Best Route to Wealth: Savings or Earnings, a Debate

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How to Get Rich? Make a Lot or Save a Lot?
It’s some of both, though the lockdowns make it clear that many of us can easily do with less.
By Nir Kaissar and Barry Ritholtz
Bloomberg, May 21, 2020

Nir Kaissar: Anyone lucky enough to earn a steady, living wage — and there are tragically too few — can attain financial security, and maybe even get rich, by saving and investing their money. It doesn’t require deprivation, contrary to popular perception. But it does require sustained and disciplined frugality, a state of mind anyone can cultivate and I would argue everyone should.

Frugality, as I mean it, is the pursuit of a full life with the minimum consumption necessary to achieve it. It’s a habit of always asking whether less is more, or at least good enough. Is life any worse without a daily $5 latte, or a new car every two to three years or a 6,000 square-foot house? The answers will necessarily be different for different people; the important part is asking the questions.

And many are asking those questions now that coronavirus has stripped life to its bare essentials. I suspect some have discovered that they consume more than they need or even want. The pandemic spending recess is an opportunity to reset.

Perhaps some might even find that a simpler life is also a richer one, both literally and figuratively, as I believe it is.

Barry Ritholtz: I am not, nor have I ever been, a fan of “sustained and disciplined frugality.” With that said, here’s what to keep in mind:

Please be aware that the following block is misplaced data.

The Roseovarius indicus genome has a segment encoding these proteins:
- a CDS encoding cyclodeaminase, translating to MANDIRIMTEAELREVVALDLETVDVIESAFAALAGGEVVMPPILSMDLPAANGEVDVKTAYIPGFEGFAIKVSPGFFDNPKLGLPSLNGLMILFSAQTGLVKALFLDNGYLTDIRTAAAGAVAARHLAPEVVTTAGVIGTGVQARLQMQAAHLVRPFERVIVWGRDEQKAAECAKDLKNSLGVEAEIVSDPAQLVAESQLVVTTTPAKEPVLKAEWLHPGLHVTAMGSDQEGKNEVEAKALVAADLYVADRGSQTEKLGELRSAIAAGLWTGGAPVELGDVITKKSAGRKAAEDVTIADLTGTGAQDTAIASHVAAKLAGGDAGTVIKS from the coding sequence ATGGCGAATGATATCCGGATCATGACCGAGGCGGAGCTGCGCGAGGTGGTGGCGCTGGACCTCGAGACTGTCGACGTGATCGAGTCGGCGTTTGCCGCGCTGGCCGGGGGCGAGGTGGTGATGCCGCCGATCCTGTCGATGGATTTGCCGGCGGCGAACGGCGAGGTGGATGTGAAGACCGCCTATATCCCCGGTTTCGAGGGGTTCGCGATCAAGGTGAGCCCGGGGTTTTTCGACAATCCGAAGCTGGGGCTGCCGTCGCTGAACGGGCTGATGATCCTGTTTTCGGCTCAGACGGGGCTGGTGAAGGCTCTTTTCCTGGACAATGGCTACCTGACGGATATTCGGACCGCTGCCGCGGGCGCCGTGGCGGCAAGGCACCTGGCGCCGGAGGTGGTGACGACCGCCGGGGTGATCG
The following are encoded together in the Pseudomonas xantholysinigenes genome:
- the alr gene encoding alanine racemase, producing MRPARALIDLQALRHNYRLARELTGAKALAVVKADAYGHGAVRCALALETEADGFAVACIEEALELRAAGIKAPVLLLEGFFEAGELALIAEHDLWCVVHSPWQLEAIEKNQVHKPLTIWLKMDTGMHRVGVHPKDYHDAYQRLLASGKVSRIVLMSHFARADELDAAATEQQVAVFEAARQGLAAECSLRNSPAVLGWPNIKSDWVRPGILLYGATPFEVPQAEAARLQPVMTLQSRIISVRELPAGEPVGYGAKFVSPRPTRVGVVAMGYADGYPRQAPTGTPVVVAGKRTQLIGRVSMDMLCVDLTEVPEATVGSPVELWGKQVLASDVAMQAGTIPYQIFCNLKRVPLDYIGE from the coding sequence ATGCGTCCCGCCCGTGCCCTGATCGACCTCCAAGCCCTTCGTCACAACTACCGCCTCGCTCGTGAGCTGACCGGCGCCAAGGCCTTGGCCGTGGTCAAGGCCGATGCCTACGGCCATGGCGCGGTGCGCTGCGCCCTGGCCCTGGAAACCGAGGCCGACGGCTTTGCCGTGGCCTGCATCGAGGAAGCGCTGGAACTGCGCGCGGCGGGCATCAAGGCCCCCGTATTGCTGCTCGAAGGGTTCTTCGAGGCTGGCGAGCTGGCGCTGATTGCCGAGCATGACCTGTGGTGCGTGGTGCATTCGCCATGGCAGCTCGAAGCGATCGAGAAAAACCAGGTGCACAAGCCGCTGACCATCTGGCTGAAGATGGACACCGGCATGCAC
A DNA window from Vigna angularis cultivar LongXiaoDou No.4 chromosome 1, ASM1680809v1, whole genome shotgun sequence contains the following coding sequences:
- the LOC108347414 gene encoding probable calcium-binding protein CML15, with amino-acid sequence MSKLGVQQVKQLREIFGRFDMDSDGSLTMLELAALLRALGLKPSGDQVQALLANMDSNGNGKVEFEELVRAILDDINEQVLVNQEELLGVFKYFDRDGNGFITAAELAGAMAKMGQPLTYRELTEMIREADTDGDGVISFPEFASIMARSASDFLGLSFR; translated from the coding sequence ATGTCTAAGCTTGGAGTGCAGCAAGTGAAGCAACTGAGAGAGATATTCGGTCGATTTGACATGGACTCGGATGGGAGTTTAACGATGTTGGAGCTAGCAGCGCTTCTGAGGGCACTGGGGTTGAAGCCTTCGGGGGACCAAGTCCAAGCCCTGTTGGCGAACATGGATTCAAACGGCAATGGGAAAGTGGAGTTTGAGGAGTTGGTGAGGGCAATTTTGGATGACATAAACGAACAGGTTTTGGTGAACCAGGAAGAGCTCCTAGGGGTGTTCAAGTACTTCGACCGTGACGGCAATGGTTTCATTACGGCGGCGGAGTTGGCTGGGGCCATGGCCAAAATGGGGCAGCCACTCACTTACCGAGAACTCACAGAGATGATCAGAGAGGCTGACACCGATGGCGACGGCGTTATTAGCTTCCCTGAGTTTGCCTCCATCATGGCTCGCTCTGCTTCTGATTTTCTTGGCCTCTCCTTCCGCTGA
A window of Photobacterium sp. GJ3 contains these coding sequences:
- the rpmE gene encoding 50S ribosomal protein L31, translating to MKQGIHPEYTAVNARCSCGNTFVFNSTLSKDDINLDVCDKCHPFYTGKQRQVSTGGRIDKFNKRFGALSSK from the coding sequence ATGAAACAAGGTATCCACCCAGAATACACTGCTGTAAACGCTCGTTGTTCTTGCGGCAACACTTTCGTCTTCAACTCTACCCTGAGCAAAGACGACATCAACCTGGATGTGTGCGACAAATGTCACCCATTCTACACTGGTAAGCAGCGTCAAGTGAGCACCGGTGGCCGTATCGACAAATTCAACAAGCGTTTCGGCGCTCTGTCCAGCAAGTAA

1. Focus on the big things; the little things will take care of themselves

2. We all only have so much internal discipline, a consequence of limited mental bandwidth. Don’t fritter it away on things that don’t matter very much.

3. Spending should always be a function of what you can afford, not a slavish devotion to some puritan ideal.

4. Money can bring security, comfort and happiness, but beyond a certain point returns on having more of it diminish rapidly.

5. Experiences tend to beat material goods in terms of money well spent.

First, the big things: Your education, your career choice, your work ethic, who you marry, who you work with, your skill set, your compensation, your health, your outlook, how you think about the world and the commitment you make to yourself about continually learning and improving.

Get those right, and those $5 lattes become pretty irrelevant.

NK: We agree on what’s important, in your parlance the big things. I would argue, however, that not only do the little things not take care of themselves, they often get in the way of the big ones.

Benjamin Franklin, America’s most famous frugalist, put it this way: “Beware of little expenses; a small leak will sink a great ship.”

Most of us have limited resources. Every dollar thoughtlessly spent means less savings, and in many cases more debt. Having some financial cushion is often the difference between being stuck in an undesirable job and having the freedom to pursue more education or work that is more fulfilling or challenging.

There are also lots of people who can’t afford to leave their job because too much of their paycheck supports a big house or fancy cars or seemingly trivial expenses that quickly add up, even as the job takes a toll on their health or family. The things we own, and more broadly the lifestyle we lead, often end up owning us.

And what happens when the career runs its course or vanishes along the way? People often assume they can spend freely indefinitely, but that’s rarely true. It’s better to seek a full life that is sustainable than to scramble to find one when the money dries up.

It’s true that being thoughtful about spending requires mental effort, but it also creates space to pursue the big things.

BR: We have been under lockdown for more than two months and many of us are not doing the routine things that turn out to cost of lot of money.

I originally published this at Bloomberg, May 21, 2020. All of my Bloomberg columns can be found here and here. 



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